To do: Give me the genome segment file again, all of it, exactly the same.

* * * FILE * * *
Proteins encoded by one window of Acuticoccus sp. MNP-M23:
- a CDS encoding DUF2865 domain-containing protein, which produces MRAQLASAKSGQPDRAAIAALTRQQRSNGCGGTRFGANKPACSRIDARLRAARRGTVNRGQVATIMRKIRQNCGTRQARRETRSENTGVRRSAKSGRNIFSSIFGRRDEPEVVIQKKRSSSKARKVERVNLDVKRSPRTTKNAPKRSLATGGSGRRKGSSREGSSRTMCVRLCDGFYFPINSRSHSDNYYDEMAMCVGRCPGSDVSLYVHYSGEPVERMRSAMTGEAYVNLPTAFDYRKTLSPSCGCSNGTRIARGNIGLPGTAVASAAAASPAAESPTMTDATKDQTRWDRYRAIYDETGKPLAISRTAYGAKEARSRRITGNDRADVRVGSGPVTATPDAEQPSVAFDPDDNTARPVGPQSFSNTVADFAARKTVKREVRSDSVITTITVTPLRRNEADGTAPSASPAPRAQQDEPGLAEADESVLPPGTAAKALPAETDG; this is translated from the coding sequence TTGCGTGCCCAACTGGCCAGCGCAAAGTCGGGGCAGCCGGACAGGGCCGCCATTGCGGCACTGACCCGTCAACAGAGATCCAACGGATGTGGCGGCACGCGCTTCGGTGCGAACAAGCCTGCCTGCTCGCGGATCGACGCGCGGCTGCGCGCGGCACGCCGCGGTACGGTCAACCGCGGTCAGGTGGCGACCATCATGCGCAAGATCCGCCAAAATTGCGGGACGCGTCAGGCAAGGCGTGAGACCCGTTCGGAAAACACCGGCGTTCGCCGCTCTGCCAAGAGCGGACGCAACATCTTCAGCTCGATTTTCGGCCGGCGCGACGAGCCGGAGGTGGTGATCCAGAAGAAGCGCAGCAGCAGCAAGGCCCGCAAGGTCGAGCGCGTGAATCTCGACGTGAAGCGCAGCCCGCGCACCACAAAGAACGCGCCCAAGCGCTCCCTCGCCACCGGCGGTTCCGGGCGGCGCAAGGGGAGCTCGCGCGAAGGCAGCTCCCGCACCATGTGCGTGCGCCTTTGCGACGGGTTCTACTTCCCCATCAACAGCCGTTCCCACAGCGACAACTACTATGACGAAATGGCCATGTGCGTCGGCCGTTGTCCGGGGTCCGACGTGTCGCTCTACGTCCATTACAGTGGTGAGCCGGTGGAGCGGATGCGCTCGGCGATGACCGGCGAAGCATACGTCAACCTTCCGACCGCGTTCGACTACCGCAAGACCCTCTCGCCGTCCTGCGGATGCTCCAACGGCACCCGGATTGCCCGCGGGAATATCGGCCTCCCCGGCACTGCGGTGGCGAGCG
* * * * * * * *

Proteins encoded by one window of Acuticoccus sp. MNP-M23:
- a CDS encoding DUF2865 domain-containing protein, which produces MRAQLASAKSGQPDRAAIAALTRQQRSNGCGGTRFGANKPACSRIDARLRAARRGTVNRGQVATIMRKIRQNCGTRQARRETRSENTGVRRSAKSGRNIFSSIFGRRDEPEVVIQKKRSSSKARKVERVNLDVKRSPRTTKNAPKRSLATGGSGRRKGSSREGSSRTMCVRLCDGFYFPINSRSHSDNYYDEMAMCVGRCPGSDVSLYVHYSGEPVERMRSAMTGEAYVNLPTAFDYRKTLSPSCGCSNGTRIARGNIGLPGTAVASAAAASPAAESPTMTDATKDQTRWDRYRAIYDETGKPLAISRTAYGAKEARSRRITGNDRADVRVGSGPVTATPDAEQPSVAFDPDDNTARPVGPQSFSNTVADFAARKTVKREVRSDSVITTITVTPLRRNEADGTAPSASPAPRAQQDEPGLAEADESVLPPGTAAKALPAETDG; this is translated from the coding sequence TTGCGTGCCCAACTGGCCAGCGCAAAGTCGGGGCAGCCGGACAGGGCCGCCATTGCGGCACTGACCCGTCAACAGAGATCCAACGGATGTGGCGGCACGCGCTTCGGTGCGAACAAGCCTGCCTGCTCGCGGATCGACGCGCGGCTGCGCGCGGCACGCCGCGGTACGGTCAACCGCGGTCAGGTGGCGACCATCATGCGCAAGATCCGCCAAAATTGCGGGACGCGTCAGGCAAGGCGTGAGACCCGTTCGGAAAACACCGGCGTTCGCCGCTCTGCCAAGAGCGGACGCAACATCTTCAGCTCGATTTTCGGCCGGCGCGACGAGCCGGAGGTGGTGATCCAGAAGAAGCGCAGCAGCAGCAAGGCCCGCAAGGTCGAGCGCGTGAATCTCGACGTGAAGCGCAGCCCGCGCACCACAAAGAACGCGCCCAAGCGCTCCCTCGCCACCGGCGGTTCCGGGCGGCGCAAGGGGAGCTCGCGCGAAGGCAGCTCCCGCACCATGTGCGTGCGCCTTTGCGACGGGTTCTACTTCCCCATCAACAGCCGTTCCCACAGCGACAACTACTATGACGAAATGGCCATGTGCGTCGGCCGTTGTCCGGGGTCCGACGTGTCGCTCTACGTCCATTACAGTGGTGAGCCGGTGGAGCGGATGCGCTCGGCGATGACCGGCGAAGCATACGTCAACCTTCCGACCGCGTTCGACTACCGCAAGACCCTCTCGCCGTCCTGCGGATGCTCCAACGGCACCCGGATTGCCCGCGGGAATATCGGCCTCCCCGGCACTGCGGTGGCGAGCG